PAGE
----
Alberta Child Advocate Calls For Strategy To End Aboriginal Youth Suicides

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ATTAWAPISKAT
A man walks through a cemetary in Attawapiskat, where a state of emergency has been declared after a spate of suicide attempts. Alberta's child advocate is pushing for a strategy to prevent aboriginal youth suicides. | Nathan Denette/CP
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EDMONTON — Alberta's child advocate is calling on the province to fund a suicide prevention strategy to tackle what he calls a
"terrible trend of aboriginal youth suicide.''

Del Graff says the plan must be led by communities and recognize aboriginal values and cultural practices.

The ideas are among 12 recommendations listed in a report released by Graff.

Report looks at seven teens

It looks at the lives of seven aboriginal teens who were involved with social services and killed themselves between June 2013 and December 2014.

It says the teens all experienced early childhood trauma from exposure to domestic violence, parental addictions or parental mental-health issues.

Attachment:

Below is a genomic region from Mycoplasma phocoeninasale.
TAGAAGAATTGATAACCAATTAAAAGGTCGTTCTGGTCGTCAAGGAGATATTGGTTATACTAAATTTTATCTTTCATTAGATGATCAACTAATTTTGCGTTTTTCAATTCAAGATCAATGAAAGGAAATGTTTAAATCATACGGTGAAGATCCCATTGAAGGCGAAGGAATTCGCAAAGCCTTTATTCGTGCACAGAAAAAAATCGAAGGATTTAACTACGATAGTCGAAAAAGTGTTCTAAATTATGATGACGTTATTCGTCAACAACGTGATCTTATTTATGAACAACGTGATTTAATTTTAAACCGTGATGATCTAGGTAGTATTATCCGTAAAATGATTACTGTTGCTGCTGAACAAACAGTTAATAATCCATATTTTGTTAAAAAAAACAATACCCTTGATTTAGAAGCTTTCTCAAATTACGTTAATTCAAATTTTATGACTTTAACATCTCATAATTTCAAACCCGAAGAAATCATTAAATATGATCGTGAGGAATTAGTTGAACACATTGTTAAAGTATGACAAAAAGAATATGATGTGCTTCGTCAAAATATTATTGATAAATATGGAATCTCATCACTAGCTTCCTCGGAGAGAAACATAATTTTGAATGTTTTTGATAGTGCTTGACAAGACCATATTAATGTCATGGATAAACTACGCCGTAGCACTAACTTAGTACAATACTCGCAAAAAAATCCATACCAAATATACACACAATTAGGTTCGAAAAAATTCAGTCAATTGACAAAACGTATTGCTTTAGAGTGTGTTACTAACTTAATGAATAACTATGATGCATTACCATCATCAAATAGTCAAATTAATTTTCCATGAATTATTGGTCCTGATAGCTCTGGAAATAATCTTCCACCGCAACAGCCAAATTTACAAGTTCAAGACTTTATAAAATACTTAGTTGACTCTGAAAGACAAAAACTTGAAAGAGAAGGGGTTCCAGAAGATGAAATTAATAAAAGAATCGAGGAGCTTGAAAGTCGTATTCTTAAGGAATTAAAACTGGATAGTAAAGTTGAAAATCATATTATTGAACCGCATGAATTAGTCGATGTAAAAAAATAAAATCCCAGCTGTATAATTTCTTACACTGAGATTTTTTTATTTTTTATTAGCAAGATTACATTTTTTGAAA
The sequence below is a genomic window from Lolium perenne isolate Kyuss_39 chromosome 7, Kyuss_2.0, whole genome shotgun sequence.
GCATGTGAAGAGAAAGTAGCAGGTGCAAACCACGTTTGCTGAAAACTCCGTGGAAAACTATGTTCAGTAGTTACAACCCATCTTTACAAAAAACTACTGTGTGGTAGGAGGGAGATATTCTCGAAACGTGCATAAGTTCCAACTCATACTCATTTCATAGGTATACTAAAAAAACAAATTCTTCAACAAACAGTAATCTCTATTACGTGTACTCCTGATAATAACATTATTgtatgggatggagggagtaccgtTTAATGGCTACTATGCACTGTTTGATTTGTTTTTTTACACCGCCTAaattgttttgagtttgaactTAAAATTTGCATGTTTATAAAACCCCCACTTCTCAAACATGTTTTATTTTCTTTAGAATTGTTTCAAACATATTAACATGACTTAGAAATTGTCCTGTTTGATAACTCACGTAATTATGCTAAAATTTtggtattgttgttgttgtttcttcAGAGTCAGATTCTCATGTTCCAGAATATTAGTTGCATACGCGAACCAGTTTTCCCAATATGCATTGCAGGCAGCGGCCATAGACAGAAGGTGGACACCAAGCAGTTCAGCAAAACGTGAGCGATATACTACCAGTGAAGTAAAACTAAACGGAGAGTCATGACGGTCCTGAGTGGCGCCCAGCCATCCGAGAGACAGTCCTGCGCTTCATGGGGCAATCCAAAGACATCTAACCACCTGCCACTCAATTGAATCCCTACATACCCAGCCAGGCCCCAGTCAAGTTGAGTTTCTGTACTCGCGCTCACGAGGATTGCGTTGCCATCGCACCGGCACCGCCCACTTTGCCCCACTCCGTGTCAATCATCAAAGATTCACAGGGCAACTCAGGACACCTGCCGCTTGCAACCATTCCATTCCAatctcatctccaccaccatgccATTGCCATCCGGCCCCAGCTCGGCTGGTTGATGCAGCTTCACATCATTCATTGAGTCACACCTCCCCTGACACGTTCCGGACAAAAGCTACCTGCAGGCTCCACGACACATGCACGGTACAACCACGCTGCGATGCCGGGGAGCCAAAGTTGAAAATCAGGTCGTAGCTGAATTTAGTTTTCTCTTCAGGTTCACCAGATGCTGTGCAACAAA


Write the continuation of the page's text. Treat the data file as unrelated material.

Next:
Graff says it's time for change and action.

"It cannot be denied that a troubling picture has taken shape when it comes to aboriginal youth,'' Graff writes in the report.

"A troubling picture has taken shape when it comes to aboriginal youth."

"It is my heartfelt hope that this report spurs governments, communities and community leaders to think differently about aboriginal youth suicide and take decisive action to address it.''

Earlier this month, a state of emergency was declared on the remote Attawapiskat reserve in northern Ontario after a spate of suicide attempts.

The Pimicikamak Cree Nation in Manitoba, known as Cross Lake, also declared a state of emergency in March. Its chief has said 100 children are on a suicide watch list on the reserve.

Graff's report says aboriginal youths are five to six times more likely to be affected by suicide than the general population.

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